Nordic Moral Repertoires: A Contribution To a Comparative Cultural Sociology Of Social Justice

Thursday, July 17, 2014: 6:15 PM
Room: Booth 51
Oral Presentation
Morten FREDERIKSEN , Political Science, Aalborg University, Denmark
The great values similarity between the Nordic states seems to be a fact beyond dispute (Kildal and Kuhnle 2005; Svallfors 2003; Svallfors 2006). However, since contemporary research primarily focus on the historical and socio-economic causes of these attitudes, the Nordic inhabitants reasons for having these perceptions are all but unknown. This paper seeks to contribute to an understanding of these reasons.

Identifying macro level drivers is crucial to explaining the development and continued existence of welfare states and institutions. Nonetheless, these are inadequate for understanding why people hold values and perceptions supportive of specific institutional structures: people express egalitarian ideas because this is important and meaningful to them, not because they have a working class upbringing.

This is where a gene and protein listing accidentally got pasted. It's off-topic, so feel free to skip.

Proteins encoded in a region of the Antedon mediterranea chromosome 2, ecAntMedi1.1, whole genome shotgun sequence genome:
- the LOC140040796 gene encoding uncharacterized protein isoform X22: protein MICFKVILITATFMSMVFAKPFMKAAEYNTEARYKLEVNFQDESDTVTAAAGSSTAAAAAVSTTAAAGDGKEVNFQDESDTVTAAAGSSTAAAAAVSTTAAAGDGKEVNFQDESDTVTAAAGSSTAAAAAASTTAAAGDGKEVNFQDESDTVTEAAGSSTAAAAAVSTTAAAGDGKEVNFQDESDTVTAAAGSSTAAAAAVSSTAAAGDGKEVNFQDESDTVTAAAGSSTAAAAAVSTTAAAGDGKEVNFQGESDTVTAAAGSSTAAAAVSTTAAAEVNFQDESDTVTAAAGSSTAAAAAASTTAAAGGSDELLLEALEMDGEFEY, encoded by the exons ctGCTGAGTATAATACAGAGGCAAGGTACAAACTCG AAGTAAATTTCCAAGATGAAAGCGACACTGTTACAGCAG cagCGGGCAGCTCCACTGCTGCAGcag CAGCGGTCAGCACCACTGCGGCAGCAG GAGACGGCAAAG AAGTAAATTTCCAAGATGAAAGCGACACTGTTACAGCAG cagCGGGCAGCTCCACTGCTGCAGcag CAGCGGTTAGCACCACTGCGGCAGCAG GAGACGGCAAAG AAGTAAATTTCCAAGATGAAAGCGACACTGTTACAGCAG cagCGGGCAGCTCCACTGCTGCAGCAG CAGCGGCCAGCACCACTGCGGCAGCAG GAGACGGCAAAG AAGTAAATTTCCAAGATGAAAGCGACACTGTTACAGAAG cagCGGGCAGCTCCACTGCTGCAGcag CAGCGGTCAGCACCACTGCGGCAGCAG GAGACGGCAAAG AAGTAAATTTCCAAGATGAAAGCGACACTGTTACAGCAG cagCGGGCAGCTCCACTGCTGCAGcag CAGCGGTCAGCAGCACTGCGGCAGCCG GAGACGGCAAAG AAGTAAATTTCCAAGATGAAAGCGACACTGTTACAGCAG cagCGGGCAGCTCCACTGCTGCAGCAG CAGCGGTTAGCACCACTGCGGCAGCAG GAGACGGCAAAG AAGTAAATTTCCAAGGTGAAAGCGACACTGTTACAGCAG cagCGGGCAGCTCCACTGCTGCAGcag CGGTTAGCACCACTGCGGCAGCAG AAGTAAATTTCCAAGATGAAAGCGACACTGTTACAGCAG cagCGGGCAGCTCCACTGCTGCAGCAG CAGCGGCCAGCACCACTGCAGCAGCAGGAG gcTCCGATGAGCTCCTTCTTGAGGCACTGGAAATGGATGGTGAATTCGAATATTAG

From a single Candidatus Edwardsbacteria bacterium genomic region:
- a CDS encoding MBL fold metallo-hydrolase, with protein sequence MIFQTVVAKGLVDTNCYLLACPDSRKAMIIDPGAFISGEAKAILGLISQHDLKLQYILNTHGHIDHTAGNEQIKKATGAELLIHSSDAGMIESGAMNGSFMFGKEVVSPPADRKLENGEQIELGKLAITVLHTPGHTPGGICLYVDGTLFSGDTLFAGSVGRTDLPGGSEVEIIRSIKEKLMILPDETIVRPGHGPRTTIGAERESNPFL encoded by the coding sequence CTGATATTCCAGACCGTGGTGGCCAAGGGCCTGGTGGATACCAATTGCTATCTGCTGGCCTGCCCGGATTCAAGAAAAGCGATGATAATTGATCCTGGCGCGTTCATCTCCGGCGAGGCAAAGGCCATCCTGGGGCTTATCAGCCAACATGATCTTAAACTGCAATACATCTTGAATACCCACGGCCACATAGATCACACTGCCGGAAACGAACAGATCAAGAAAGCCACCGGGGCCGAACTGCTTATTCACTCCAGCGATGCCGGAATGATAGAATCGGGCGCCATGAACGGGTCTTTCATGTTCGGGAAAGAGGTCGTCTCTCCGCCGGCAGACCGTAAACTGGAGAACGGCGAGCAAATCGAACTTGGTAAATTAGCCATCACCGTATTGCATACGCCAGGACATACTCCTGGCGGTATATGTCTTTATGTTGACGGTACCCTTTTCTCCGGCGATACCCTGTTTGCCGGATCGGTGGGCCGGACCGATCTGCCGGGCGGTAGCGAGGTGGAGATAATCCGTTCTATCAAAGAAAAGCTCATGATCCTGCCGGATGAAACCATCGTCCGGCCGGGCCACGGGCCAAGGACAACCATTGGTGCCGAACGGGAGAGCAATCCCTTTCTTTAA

The analytical framework applied in this paper is drawn from the Sociology of Valuation and Evaluation (Hall and Lamont 2013; Lamont 2012) emerging in the intersection between political sociology (Boltanski and Thévenot 2006; Wagner 1999) and comparative cultural sociology (DiMaggio 1987; Lamont and Molnar 2002). This approach suggests that perceptions of what is good and just differs between groups and nations because of differences in preferred cultural standards of valuation and evaluation.

This paper seeks addresses these research questions:

  • What are the dominant standards of valuation employed in justifying the level of redistribution in the Nordic welfare states?
  • Which group identities (nation, class, generation) are most salient to differences in standard of valuation?

The research project is a comparative cultural study of Sweden and Denmark focusing on issues of social justice. 60 semi-structured interviews are carried out in each country with people between 25 and 70 currently employed. The sample is balanced in terms of age, gender and class. The interviews explore the four subject areas: social justice, redistribution, work, and institutional legitimacy and trust.